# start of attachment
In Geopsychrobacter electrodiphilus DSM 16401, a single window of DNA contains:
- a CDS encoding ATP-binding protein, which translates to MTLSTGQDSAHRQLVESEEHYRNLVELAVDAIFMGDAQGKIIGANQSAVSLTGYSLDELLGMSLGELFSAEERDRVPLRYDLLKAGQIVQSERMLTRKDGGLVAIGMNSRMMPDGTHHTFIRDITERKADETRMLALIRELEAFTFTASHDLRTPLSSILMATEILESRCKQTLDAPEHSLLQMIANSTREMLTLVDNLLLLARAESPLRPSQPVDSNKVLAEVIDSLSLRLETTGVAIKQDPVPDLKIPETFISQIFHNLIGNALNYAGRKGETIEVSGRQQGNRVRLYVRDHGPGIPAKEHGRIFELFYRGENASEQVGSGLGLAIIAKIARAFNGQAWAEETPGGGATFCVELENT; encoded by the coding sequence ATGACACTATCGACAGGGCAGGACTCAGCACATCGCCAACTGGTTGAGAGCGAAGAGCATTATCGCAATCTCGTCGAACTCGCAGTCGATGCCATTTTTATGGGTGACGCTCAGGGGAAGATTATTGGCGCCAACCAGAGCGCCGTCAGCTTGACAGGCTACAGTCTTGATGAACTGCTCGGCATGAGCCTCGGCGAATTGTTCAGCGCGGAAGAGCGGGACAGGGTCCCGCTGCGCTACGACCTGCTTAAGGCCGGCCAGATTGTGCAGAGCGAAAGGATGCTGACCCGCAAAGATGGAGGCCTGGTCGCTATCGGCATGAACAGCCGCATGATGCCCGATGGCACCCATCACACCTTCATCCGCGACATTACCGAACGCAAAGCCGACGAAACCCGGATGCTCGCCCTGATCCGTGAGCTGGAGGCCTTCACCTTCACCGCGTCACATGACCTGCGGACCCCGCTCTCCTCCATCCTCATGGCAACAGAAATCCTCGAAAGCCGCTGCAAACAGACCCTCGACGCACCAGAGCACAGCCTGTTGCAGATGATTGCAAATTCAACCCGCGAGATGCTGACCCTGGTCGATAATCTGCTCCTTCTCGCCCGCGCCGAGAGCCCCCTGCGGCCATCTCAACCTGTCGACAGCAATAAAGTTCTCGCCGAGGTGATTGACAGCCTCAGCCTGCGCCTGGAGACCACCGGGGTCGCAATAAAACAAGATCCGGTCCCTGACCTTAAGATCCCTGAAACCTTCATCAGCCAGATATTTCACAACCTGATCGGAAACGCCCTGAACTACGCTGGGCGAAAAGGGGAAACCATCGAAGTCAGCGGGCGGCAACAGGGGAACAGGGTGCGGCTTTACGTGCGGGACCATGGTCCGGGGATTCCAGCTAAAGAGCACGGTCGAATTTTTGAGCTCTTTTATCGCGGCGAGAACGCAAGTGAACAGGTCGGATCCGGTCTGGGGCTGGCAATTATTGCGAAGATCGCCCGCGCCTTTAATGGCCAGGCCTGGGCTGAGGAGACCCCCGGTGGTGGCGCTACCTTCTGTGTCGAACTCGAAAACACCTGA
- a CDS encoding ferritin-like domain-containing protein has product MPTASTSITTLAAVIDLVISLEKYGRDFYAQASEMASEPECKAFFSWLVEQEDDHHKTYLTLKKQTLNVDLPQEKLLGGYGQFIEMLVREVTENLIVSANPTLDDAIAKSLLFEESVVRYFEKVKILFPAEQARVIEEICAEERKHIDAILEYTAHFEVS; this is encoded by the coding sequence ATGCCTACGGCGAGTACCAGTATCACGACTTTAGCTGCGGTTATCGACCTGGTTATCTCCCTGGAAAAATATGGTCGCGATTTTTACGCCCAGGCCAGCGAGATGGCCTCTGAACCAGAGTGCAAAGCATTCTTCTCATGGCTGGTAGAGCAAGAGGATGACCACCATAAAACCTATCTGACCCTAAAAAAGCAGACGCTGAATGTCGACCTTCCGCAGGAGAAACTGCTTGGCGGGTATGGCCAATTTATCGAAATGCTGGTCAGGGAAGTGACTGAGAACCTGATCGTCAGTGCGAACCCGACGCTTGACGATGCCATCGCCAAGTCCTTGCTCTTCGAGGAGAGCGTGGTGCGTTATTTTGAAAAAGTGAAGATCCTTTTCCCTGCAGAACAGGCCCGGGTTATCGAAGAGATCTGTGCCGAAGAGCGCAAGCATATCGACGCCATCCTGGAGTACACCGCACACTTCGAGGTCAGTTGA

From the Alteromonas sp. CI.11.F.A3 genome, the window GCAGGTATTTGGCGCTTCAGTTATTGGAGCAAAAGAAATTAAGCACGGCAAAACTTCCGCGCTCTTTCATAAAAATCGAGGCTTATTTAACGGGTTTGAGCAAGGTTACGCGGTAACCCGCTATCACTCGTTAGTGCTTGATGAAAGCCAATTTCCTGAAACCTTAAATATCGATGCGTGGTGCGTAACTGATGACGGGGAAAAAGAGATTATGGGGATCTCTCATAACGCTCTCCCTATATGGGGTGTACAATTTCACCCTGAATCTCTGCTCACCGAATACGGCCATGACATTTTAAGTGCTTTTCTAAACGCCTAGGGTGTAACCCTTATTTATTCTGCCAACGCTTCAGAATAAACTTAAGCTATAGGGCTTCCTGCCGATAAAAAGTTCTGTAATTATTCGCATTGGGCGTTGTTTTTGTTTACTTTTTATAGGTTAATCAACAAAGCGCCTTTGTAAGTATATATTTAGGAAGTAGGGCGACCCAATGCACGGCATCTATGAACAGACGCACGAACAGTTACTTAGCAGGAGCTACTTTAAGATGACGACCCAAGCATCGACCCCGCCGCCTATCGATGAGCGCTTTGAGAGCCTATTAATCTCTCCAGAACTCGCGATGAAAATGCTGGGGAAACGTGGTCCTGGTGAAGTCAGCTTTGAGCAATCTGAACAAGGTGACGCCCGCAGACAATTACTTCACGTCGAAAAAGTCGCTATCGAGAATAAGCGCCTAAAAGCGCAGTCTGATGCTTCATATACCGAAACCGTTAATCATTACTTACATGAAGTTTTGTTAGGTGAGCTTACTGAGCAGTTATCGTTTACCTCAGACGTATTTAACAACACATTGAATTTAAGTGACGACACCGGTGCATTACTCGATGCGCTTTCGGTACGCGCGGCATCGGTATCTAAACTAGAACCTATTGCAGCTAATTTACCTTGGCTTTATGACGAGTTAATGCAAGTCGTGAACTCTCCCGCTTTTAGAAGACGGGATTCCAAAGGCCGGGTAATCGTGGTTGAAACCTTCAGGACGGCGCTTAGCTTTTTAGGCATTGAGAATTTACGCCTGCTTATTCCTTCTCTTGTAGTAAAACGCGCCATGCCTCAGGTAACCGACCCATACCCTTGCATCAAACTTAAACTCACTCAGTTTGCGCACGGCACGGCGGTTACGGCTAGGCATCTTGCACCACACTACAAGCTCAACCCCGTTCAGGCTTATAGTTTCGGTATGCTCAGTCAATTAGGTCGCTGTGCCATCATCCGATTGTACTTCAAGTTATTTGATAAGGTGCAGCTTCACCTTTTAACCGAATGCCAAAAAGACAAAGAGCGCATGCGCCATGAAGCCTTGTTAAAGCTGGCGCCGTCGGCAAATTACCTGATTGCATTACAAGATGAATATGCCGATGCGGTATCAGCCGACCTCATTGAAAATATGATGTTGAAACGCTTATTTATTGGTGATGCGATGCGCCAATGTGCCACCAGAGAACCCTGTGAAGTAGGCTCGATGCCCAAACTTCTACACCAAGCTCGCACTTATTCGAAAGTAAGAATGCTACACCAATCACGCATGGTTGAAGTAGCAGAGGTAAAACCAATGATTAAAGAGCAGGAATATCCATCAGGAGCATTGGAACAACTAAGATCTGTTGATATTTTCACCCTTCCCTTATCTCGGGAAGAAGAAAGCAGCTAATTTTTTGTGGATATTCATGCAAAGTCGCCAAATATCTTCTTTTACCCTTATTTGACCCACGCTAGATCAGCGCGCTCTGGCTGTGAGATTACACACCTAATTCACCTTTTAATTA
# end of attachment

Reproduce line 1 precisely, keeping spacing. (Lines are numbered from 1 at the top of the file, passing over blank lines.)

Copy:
In Geopsychrobacter electrodiphilus DSM 16401, a single window of DNA contains: